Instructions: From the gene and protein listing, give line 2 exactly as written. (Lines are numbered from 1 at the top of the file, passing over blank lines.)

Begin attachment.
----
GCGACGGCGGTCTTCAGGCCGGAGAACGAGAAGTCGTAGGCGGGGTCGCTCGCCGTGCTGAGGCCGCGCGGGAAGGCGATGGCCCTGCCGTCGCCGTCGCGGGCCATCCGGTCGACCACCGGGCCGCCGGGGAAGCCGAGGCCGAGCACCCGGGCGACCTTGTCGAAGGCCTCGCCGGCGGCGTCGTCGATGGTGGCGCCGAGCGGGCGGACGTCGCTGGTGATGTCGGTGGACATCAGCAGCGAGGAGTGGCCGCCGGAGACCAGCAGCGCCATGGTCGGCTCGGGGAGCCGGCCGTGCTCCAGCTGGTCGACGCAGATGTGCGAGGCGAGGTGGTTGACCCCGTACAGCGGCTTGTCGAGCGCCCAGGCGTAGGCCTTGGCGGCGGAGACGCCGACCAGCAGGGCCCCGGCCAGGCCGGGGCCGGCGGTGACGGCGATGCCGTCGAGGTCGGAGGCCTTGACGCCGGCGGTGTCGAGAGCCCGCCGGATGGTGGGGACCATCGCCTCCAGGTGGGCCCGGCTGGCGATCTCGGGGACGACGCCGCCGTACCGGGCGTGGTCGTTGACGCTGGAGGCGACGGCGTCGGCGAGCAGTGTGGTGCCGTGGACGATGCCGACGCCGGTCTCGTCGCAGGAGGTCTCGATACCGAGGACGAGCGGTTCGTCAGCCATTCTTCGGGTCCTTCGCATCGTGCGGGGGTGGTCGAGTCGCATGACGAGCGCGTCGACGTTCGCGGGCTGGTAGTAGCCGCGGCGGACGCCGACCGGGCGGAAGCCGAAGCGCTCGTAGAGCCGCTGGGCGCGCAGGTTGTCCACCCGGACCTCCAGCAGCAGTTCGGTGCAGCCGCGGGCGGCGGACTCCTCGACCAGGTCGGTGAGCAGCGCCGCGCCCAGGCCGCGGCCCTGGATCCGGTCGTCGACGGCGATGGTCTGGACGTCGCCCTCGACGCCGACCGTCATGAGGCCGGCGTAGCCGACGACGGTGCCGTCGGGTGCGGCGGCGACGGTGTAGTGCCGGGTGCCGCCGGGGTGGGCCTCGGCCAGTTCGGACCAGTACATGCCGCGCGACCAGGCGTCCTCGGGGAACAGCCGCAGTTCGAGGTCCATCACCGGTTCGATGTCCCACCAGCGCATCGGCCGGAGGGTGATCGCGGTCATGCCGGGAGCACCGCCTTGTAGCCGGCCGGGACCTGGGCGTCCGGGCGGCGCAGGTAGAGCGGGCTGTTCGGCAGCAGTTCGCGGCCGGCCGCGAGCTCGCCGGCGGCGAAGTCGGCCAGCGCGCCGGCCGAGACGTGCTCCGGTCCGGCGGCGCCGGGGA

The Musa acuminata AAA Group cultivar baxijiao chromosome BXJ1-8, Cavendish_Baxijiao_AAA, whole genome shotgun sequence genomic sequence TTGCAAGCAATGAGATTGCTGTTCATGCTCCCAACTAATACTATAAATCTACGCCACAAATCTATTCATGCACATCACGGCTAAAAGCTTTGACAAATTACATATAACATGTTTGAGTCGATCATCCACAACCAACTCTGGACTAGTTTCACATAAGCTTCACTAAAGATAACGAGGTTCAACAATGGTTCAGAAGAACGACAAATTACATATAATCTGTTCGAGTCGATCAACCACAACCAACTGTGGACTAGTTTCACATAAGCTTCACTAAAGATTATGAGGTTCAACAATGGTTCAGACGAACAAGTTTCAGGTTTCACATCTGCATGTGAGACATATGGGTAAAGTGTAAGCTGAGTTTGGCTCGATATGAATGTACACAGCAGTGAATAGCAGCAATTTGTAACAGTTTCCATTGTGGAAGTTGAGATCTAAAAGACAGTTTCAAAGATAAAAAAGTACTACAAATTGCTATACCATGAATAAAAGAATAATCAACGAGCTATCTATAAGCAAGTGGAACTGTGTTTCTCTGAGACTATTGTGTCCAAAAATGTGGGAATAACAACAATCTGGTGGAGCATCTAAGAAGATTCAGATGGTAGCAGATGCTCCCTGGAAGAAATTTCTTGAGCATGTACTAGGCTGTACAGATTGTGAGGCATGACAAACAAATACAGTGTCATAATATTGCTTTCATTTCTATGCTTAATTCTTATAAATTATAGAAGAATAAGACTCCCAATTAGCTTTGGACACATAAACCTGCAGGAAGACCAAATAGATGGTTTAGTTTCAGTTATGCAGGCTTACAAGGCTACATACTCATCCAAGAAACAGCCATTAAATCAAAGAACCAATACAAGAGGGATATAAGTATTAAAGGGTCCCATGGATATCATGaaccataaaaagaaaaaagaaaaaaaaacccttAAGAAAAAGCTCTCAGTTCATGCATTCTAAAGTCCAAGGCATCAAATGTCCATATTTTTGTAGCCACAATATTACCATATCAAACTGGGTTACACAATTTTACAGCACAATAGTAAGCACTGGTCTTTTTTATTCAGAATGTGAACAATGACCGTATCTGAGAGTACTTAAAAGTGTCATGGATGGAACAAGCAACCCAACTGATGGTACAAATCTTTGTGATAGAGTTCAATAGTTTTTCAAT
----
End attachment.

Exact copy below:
The Musa acuminata AAA Group cultivar baxijiao chromosome BXJ1-8, Cavendish_Baxijiao_AAA, whole genome shotgun sequence genomic sequence TTGCAAGCAATGAGATTGCTGTTCATGCTCCCAACTAATACTATAAATCTACGCCACAAATCTATTCATGCACATCACGGCTAAAAGCTTTGACAAATTACATATAACATGTTTGAGTCGATCATCCACAACCAACTCTGGACTAGTTTCACATAAGCTTCACTAAAGATAACGAGGTTCAACAATGGTTCAGAAGAACGACAAATTACATATAATCTGTTCGAGTCGATCAACCACAACCAACTGTGGACTAGTTTCACATAAGCTTCACTAAAGATTATGAGGTTCAACAATGGTTCAGACGAACAAGTTTCAGGTTTCACATCTGCATGTGAGACATATGGGTAAAGTGTAAGCTGAGTTTGGCTCGATATGAATGTACACAGCAGTGAATAGCAGCAATTTGTAACAGTTTCCATTGTGGAAGTTGAGATCTAAAAGACAGTTTCAAAGATAAAAAAGTACTACAAATTGCTATACCATGAATAAAAGAATAATCAACGAGCTATCTATAAGCAAGTGGAACTGTGTTTCTCTGAGACTATTGTGTCCAAAAATGTGGGAATAACAACAATCTGGTGGAGCATCTAAGAAGATTCAGATGGTAGCAGATGCTCCCTGGAAGAAATTTCTTGAGCATGTACTAGGCTGTACAGATTGTGAGGCATGACAAACAAATACAGTGTCATAATATTGCTTTCATTTCTATGCTTAATTCTTATAAATTATAGAAGAATAAGACTCCCAATTAGCTTTGGACACATAAACCTGCAGGAAGACCAAATAGATGGTTTAGTTTCAGTTATGCAGGCTTACAAGGCTACATACTCATCCAAGAAACAGCCATTAAATCAAAGAACCAATACAAGAGGGATATAAGTATTAAAGGGTCCCATGGATATCATGaaccataaaaagaaaaaagaaaaaaaaacccttAAGAAAAAGCTCTCAGTTCATGCATTCTAAAGTCCAAGGCATCAAATGTCCATATTTTTGTAGCCACAATATTACCATATCAAACTGGGTTACACAATTTTACAGCACAATAGTAAGCACTGGTCTTTTTTATTCAGAATGTGAACAATGACCGTATCTGAGAGTACTTAAAAGTGTCATGGATGGAACAAGCAACCCAACTGATGGTACAAATCTTTGTGATAGAGTTCAATAGTTTTTCAAT